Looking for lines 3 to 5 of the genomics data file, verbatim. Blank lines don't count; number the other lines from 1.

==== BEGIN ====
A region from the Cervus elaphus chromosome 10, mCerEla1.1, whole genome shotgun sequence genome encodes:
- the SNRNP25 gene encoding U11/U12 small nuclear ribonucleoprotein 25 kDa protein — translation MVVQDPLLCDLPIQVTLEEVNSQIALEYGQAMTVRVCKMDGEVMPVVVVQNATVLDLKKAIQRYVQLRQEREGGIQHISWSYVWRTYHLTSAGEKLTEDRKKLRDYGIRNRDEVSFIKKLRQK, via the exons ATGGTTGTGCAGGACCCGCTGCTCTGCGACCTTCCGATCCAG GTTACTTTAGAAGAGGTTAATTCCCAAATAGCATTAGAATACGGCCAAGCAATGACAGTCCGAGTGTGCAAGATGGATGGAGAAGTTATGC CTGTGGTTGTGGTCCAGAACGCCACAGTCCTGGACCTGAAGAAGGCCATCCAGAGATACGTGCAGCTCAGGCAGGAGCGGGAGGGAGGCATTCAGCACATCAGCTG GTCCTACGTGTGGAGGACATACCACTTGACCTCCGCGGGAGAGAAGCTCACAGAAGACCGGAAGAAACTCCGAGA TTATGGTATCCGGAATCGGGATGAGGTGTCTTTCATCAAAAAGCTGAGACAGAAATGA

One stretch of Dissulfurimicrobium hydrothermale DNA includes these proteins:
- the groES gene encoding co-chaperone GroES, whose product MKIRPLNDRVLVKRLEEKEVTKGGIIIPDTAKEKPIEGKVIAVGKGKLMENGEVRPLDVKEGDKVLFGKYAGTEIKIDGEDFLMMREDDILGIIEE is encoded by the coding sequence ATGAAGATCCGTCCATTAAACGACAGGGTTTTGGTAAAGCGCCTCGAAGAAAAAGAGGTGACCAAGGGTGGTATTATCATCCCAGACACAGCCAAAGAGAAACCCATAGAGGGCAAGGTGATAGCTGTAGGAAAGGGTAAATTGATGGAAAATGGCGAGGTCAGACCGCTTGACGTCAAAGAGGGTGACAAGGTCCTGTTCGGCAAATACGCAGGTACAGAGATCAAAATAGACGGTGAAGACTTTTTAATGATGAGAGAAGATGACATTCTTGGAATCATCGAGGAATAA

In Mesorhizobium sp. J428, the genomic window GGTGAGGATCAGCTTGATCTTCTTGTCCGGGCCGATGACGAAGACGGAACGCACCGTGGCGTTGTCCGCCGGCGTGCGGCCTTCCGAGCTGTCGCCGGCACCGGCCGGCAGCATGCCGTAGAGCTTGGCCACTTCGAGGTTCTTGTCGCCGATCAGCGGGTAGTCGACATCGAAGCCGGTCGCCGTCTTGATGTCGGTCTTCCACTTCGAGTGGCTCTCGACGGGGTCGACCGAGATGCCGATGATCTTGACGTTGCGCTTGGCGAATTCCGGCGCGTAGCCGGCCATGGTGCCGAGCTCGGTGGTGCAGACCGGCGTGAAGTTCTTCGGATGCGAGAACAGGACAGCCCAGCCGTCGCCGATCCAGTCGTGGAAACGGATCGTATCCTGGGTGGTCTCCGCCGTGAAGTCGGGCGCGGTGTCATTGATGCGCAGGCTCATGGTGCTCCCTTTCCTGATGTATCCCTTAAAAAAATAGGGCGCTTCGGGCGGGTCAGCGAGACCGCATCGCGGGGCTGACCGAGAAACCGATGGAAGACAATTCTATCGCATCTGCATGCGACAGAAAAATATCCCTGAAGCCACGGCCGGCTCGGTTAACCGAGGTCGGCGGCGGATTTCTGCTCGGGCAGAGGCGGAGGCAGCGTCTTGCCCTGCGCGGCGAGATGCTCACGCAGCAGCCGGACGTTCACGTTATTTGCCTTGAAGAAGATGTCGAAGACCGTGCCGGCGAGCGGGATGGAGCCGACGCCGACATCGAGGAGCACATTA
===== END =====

One stretch of Dissulfurimicrobium hydrothermale DNA includes these proteins:
- the groES gene encoding co-chaperone GroES, whose product MKIRPLNDRVLVKRLEEKEVTKGGIIIPDTAKEKPIEGKVIAVGKGKLMENGEVRPLDVKEGDKVLFGKYAGTEIKIDGEDFLMMREDDILGIIEE is encoded by the coding sequence ATGAAGATCCGTCCATTAAACGACAGGGTTTTGGTAAAGCGCCTCGAAGAAAAAGAGGTGACCAAGGGTGGTATTATCATCCCAGACACAGCCAAAGAGAAACCCATAGAGGGCAAGGTGATAGCTGTAGGAAAGGGTAAATTGATGGAAAATGGCGAGGTCAGACCGCTTGACGTCAAAGAGGGTGACAAGGTCCTGTTCGGCAAATACGCAGGTACAGAGATCAAAATAGACGGTGAAGACTTTTTAATGATGAGAGAAGATGACATTCTTGGAATCATCGAGGAATAA

In Mesorhizobium sp. J428, the genomic window GGTGAGGATCAGCTTGATCTTCTTGTCCGGGCCGATGACGAAGACGGAACGCACCGTGGCGTTGTCCGCCGGCGTGCGGCCTTCCGAGCTGTCGCCGGCACCGGCCGGCAGCATGCCGTAGAGCTTGGCCACTTCGAGGTTCTTGTCGCCGATCAGCGGGTAGTCGACATCGAAGCCGGTCGCCGTCTTGATGTCGGTCTTCCACTTCGAGTGGCTCTCGACGGGGTCGACCGAGATGCCGATGATCTTGACGTTGCGCTTGGCGAATTCCGGCGCGTAGCCGGCCATGGTGCCGAGCTCGGTGGTGCAGACCGGCGTGAAGTTCTTCGGATGCGAGAACAGGACAGCCCAGCCGTCGCCGATCCAGTCGTGGAAACGGATCGTATCCTGGGTGGTCTCCGCCGTGAAGTCGGGCGCGGTGTCATTGATGCGCAGGCTCATGGTGCTCCCTTTCCTGATGTATCCCTTAAAAAAATAGGGCGCTTCGGGCGGGTCAGCGAGACCGCATCGCGGGGCTGACCGAGAAACCGATGGAAGACAATTCTATCGCATCTGCATGCGACAGAAAAATATCCCTGAAGCCACGGCCGGCTCGGTTAACCGAGGTCGGCGGCGGATTTCTGCTCGGGCAGAGGCGGAGGCAGCGTCTTGCCCTGCGCGGCGAGATGCTCACGCAGCAGCCGGACGTTCACGTTATTTGCCTTGAAGAAGATGTCGAAGACCGTGCCGGCGAGCGGGATGGAGCCGACGCCGACATCGAGGAGCACATTA